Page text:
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Behind the Avatar: VTubers' Role in Modern Gaming

In recent years, VTubers have seen a remarkable surge in popularity, a trend that continues to gain momentum. The VTuber community, which numbered 16,000 in 2021, has now expanded to an estimated 50,000 this year. 

VTubers have become sought-after partners for gaming brands looking to promote their titles. In this article, we take a closer look at VTubers and explore their role in modern video game industry.

Who Are VTubers?

VTubers are anime-inspired characters, who use computer-generated avatars or virtual characters to produce videos and live streams. In contrast to virtual influencers, there’s usually a person behind the avatar who controls their movement via face or motion tracking software. This tracking reflects the person’s expressions or movement in real-time, mimicking the usual movement and reactions that live streamers would have. This allows them to interact with their audience while maintaining a level of anonymity.

While the term "VTuber" might seem synonymous with YouTube, these creators are not confined to a single platform. They can be found on diverse platforms, including Twitch, Facebook, and Nico Nico Douga, catering to specific audiences.

VTubers create a wide range of content, including gaming streams, music performances, cooking shows, and more. They actively engage with their audience through live chats and viewer comments during their streams, fostering a strong sense of community and connection.

VTubers come from all over the world and have fans everywhere. Places like Southeast Asia, including Japan and Indonesia, as well as Eastern Asia, have really taken to VTubers, making them super popular in those regions. This trend can be partly explained by the strong love for anime and manga in Asian cultures, which has given VTubers the perfect stage to shine in these areas.

A Glimpse into VTuber History

VTubers have experienced a remarkable surge in popularity over the past five years. However, their roots go back further than many might think. The concept of using characters to promote entertainment or products isn't a recent innovation; think of brand mascots. Still, it took some time for the idea of animated mascots engaging with their audience in real-time to gain traction.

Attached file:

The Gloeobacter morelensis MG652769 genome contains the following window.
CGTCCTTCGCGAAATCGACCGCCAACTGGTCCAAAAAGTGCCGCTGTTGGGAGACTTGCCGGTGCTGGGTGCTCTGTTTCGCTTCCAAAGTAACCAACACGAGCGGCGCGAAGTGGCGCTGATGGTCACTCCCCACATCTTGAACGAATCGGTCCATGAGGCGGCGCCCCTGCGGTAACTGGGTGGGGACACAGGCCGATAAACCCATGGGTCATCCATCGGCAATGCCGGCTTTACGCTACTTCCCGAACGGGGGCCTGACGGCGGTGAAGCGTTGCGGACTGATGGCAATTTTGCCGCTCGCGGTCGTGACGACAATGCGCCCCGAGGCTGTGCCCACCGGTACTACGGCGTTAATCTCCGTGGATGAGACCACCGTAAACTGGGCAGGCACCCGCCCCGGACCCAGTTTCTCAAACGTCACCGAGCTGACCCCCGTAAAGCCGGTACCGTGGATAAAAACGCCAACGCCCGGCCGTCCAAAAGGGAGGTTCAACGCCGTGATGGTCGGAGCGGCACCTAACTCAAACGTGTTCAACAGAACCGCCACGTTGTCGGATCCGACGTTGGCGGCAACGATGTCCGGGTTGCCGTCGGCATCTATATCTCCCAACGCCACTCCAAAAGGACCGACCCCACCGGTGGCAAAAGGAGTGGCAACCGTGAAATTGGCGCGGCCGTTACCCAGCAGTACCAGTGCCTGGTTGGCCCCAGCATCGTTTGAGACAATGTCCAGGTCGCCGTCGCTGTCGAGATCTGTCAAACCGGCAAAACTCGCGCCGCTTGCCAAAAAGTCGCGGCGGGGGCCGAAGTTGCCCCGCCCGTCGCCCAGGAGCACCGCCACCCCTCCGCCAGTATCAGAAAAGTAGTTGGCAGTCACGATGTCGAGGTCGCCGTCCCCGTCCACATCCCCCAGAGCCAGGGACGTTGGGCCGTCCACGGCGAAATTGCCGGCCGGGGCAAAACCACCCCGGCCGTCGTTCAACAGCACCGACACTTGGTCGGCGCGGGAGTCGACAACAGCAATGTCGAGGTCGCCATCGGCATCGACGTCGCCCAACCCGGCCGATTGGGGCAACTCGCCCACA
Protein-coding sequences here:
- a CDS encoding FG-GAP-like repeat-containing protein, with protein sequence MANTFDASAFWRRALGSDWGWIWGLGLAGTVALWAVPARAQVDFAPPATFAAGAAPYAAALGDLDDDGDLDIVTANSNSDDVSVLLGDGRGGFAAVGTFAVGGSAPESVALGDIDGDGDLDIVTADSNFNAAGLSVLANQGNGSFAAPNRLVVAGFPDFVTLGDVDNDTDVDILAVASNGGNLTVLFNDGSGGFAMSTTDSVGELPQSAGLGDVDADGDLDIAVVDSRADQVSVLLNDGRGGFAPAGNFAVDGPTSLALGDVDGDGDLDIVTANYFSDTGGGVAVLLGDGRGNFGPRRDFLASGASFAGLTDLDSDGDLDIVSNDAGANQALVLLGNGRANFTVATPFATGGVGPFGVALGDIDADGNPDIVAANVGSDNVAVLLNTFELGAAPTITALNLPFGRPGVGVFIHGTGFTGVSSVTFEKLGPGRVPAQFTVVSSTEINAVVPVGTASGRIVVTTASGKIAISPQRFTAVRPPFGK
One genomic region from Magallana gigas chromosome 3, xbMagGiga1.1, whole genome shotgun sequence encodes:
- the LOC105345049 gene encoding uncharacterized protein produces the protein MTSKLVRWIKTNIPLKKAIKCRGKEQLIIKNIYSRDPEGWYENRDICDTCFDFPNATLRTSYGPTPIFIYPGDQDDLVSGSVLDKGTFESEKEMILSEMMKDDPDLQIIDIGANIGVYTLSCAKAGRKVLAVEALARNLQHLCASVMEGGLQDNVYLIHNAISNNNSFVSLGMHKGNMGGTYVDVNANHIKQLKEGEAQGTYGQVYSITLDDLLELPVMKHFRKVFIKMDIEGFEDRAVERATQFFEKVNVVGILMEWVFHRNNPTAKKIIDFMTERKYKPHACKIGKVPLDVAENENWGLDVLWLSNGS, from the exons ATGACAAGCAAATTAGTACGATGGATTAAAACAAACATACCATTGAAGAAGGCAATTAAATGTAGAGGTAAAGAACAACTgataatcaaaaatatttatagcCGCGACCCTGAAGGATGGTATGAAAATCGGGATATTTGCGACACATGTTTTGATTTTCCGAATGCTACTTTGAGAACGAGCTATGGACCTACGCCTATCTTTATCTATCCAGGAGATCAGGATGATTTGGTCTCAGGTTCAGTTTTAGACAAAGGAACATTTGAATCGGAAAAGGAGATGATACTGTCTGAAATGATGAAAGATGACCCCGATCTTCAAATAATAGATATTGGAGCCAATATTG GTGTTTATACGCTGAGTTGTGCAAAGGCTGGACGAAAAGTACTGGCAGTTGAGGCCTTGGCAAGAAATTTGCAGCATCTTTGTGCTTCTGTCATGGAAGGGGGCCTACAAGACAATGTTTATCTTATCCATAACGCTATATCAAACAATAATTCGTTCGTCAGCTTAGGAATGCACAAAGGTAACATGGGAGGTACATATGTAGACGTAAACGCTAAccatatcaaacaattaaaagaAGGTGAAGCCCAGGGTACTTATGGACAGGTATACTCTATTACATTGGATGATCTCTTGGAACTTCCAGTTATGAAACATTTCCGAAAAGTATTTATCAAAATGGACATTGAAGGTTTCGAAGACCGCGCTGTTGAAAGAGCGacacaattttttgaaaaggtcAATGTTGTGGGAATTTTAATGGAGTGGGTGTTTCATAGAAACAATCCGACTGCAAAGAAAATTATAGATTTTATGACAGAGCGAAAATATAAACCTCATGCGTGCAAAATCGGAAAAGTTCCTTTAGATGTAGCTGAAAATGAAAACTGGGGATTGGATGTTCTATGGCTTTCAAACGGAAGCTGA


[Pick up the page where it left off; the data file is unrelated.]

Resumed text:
The journey began with early VTuber endeavors around 2010-2015, primarily aimed at supporting larger projects or personal ventures. For instance, Super Sonico, the mascot of Nitroplus, started her VTuber journey in 2010 to promote Nitroplus activities. In 2011, UK-based video blogger Ami Yamato started her activities, using a virtual avatar tracking her face and voice, and uploading stories about her travels to YouTube.

The foundations of a new industry emerged during 2015-2019, with Kizuna Ai's debut in 2016 marking a pivotal moment. Kizuna Ai coined herself as a "virtual YouTuber," pioneering a new type of entertainer. As more VTubers joined the fray, companies began investing in VTuber technology and talent cultivation. Cover Corporation (manager of Hololive Production) in 2017 and AnyColor Inc. (owner of Nijisanji VTuber agency) in 2018 were at the forefront, cultivating VTuber talent.

VTubing steadily grew through the 2010s but witnessed an explosion in popularity during the COVID-19 pandemic. Stay-at-home mandates brought VTubers to the forefront of entertainment. VTubers, backed by devoted fanbases, boosted by streaming algorithms, and nurtured by their agencies, achieved mainstream status. In 2020, Super Chats, YouTube's paid feature for highlighting viewer comments during streams, saw VTubers from Hololive dominating the rankings. Kiryu Coco, a Hololive VTuber, raked in around $800,000 in Super Chats, underscoring VTubers' financial success.

The Rise of English VTubers

For all the popularity of the earliest VTubers, they were drastically limited by the language barrier from reaching a wider audience outside of Japan. This was changed with the introduction of agencies that specifically cultivated English-speaking talent, helping spread awareness and popularity of VTubers overseas.

One of the most well-known examples of VTubers gaining fame outside Japan is Hololive Production's English VTubing group. Recognizing the growing popularity of VTubers in Japan and understanding the global appeal of anime, manga, and Japanese-inspired content, Cover Corporation, the parent company of Hololive, took a bold step in 2020 by launching its English VTuber talent division.